This article was written by Wolf Richter and originally published at Wolf Street
People’s reaction to the changing work environment during the Pandemic, particularly to the sudden explosion of unemployment and the switch by major companies and government entities to working from home, have thrown the apartment market into total turmoil, with people leaving large expensive city centers and moving to distant locations, or just moving further afield into smaller towns or the mountains. This shows up in plunging rents in those expensive cities and in soaring rents in the move-to areas. This is precisely the scenario in the San Francisco Bay Area, where a massive shift in rents has played out.
In San Francisco, the most expensive rental market in the US, the median asking rent for one-bedroom apartments in March remained at the multi-year low of $2,650, down 29% from June 2019, according to Zumper:
What everyone wants to know: Has this move gone as far as it’s going to go, 12 months into the Pandemic? And will some or all of it reverse as people come to their senses and move back or whatever? There has been intense speculation and feverish hopes at every twist and turn.
In Silicon Valley… In San Jose, the third-most expensive major rental market in the US, the median asking rent for a 1-BR apartment dropped 3.7% in March from February to $2,100, down 18% from the peak in July 2018. In San Mateo County, 1-BR rents were down 19% from a year earlier.
In Oakland, the median asking rent dropped 3.5% in March from February, to $1,930, down 23% from the peak in October 2019.
“Asking rent” is the advertised rent but does not include concessions, such as two months free. “Median” asking rent is the middle: half of the asking rents higher and half are lower. Zumper’s data covers apartment buildings and new construction, but not single-family houses for rent or condos for rent. Zumper collects this data from around 1 million listings on Multiple Listings Service (MLS) and other listing services, including its own listings.
But in Sacramento, the median asking rent for 1-BR apartments has surged by 9.2% year-over-year, and by 12.7% since July 2019, to $1,420. The city is at the edge of the Bay Area, about 90 minutes by car on a good day from San Francisco.
In Fresno, the median asking rent has surged by 18% since July 2019. The city is in San Joaquin Valley, a primary agricultural region in California. It’s a three-hour haul by car to San Francisco. But it’s close to Yosemite National Park, Kings Canyon National Park (just 1 hour), Mt. Whitney, and other marvels.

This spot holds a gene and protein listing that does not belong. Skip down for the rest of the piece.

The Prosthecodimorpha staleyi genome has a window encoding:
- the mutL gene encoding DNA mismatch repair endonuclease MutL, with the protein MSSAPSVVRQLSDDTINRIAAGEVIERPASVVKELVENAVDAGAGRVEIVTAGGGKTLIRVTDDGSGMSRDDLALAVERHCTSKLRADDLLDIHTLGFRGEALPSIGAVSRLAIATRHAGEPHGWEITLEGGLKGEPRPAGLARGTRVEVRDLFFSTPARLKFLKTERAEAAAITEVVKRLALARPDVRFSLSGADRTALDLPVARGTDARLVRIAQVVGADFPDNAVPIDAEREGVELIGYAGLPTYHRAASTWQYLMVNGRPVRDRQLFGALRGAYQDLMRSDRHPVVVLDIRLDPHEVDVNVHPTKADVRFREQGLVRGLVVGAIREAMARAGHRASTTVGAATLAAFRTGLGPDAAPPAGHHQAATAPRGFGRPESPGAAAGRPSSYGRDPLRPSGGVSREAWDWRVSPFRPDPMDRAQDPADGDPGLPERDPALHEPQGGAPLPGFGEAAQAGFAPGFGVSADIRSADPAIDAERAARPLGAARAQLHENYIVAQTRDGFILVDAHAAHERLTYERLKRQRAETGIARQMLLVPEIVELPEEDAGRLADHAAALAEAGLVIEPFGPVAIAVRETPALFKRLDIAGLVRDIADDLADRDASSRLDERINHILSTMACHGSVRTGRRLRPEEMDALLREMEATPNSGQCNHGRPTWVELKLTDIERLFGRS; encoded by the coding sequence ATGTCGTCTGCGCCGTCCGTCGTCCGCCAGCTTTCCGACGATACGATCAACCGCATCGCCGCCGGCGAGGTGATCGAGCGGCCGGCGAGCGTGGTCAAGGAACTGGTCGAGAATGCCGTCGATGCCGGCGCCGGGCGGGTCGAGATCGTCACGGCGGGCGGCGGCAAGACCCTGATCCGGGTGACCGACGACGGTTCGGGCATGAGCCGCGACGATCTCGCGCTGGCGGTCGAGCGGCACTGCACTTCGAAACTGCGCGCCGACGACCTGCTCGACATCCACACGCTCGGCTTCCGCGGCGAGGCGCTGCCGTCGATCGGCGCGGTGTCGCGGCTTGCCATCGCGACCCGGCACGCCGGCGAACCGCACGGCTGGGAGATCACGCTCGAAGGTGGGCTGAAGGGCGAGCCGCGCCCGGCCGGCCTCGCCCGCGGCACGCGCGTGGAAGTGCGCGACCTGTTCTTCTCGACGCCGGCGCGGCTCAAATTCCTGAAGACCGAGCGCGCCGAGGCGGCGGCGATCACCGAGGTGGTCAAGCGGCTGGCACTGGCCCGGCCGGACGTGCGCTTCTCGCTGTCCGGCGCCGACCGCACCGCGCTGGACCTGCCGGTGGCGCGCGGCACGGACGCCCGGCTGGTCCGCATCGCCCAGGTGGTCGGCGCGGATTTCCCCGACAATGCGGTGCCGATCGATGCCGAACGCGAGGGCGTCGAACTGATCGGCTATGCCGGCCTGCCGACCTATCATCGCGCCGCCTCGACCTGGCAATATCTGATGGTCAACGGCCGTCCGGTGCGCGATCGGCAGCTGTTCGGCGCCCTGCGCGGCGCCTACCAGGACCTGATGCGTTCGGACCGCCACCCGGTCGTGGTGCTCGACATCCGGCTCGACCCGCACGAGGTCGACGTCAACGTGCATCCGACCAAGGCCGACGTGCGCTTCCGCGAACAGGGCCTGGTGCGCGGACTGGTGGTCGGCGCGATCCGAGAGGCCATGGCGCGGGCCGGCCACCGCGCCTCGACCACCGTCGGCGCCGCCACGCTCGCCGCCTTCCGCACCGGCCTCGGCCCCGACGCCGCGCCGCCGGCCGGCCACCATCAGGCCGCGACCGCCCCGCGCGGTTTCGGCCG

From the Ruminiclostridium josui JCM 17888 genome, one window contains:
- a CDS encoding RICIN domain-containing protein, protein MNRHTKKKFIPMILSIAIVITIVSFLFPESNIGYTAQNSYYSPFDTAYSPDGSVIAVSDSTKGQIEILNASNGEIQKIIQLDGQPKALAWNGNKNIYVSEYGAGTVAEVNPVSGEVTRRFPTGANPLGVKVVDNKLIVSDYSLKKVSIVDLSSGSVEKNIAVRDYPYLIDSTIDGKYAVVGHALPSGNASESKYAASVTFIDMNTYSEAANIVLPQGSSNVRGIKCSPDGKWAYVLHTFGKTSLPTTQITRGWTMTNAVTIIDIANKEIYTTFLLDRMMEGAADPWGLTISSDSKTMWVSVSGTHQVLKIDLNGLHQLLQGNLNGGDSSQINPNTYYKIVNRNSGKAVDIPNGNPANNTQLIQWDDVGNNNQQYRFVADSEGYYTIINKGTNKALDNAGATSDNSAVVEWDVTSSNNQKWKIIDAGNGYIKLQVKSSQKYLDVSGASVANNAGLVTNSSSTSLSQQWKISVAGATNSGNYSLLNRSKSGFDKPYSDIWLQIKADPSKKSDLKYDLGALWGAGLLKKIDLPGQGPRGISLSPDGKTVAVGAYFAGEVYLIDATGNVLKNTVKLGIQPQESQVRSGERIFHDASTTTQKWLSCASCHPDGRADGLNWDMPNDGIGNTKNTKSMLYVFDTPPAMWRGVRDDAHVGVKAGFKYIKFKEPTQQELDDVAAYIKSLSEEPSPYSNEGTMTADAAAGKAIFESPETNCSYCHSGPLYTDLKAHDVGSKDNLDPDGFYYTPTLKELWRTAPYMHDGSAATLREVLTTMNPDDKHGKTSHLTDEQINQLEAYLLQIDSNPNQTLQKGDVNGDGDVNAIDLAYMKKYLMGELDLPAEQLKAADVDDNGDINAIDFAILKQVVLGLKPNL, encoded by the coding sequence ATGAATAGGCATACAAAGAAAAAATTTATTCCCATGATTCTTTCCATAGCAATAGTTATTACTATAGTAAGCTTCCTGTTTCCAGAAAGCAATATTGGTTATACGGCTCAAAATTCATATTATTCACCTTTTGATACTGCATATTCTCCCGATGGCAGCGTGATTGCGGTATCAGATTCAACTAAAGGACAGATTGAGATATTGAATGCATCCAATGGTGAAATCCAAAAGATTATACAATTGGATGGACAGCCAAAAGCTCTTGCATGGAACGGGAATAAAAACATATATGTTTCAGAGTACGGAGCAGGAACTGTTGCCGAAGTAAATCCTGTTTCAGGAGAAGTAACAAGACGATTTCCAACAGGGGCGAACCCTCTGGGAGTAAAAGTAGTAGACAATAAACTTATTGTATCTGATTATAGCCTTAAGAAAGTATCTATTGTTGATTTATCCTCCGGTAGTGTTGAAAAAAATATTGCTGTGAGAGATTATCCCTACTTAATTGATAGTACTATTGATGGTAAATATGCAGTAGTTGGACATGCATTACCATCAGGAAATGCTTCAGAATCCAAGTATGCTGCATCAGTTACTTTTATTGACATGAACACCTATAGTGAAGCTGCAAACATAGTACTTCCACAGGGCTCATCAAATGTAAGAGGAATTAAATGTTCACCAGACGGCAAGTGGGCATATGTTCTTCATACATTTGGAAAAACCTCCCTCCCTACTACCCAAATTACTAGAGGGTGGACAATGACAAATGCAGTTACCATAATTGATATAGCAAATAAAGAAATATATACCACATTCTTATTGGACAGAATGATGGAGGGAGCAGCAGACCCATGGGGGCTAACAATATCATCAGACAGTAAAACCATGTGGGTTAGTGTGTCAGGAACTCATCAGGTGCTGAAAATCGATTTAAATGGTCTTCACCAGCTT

At what point does the shrinking difference no longer justify the move?
That’s a question that many people are asking when they make the move to a city like Sacramento or Fresno.
And these “rent spreads” have shrunk massively. Between San Francisco and Sacramento, the difference in the 1-BR rents has narrowed by half since July 2019: In San Francisco, the rent dropped from $3,720 to $2,650 over the period. In Sacramento, the rent rose from $1,260 to $1,420. The difference between the two cities narrowed from $2,460 in July 2019 to $1,230 now. And the rent spread between San Francisco and Fresno has narrowed by 46%, from $2,720 to $1,470:
But people have other reasons to move… a passion. Once you no longer have to show up at the office except occasionally, why not move to where you really want to move to, even if it doesn’t save a lot of money, or any money.
In Placer County, the median asking rent for a 1-BR apartment has skyrocketed by 30% year-over-year. The county reaches from Sacramento across the Foothills into the Sierra Nevada to Truckee, the northern part of Lake Tahoe, and the Nevada state line. It includes cross-country and downhill ski areas.
This has become a red-hot move-to area for people in Silicon Valley and San Francisco. People go skiing for a couple of hours and then return to their Zoom meetings and coding with a huge smile on their face. That’s hard to beat as a work environment.
In El Dorado County, the median asking rent has soared by 20% year-over-year. The county is just south of Placer County, reaching from Sacramento across the Foothills into the Sierra Nevada to the southern part of Lake Tahoe and to the Nevada state line. Ski areas in the winter, gorgeous hiking areas, such as Desolation Wilderness, in the summer.
People who work from home have the liberty to live where they want to live, either to be able to exercise a passion, or to save large amounts of money on housing – or both! And they all do their math and struggle with their own equations, unless it’s an impulse decision to be challenged by reality in short order, and that too is happening.
But at some point, as the price differential narrows, the equation changes, and decisions change. And every landlord in San Francisco and in Silicon Valley is now looking for signs that people are coming to their senses and returning to the big expensive cities. And by the summer, some employers may require that some of their employees to show up at the office four or five days a week. But for now, the rental data shows that the exodus has not reversed.
EDITOR’S NOTE: The exodus from California’s major cities will probably slow down as the housing market in rural and suburban areas continues to inflate and prices become untenable, but I doubt it will ever reverse. San Francisco has devolved into a high priced cesspool and once residents relocate to safer and cleaner places they will not want to go back. What do these cities have to offer? Nothing. And perhaps the only good thing to come out of the pandemic lockdowns is the fact that many people in these areas are being forced to realize their liberal Utopias are not so great after all.
Brandon Smith, Founder of Alt-Market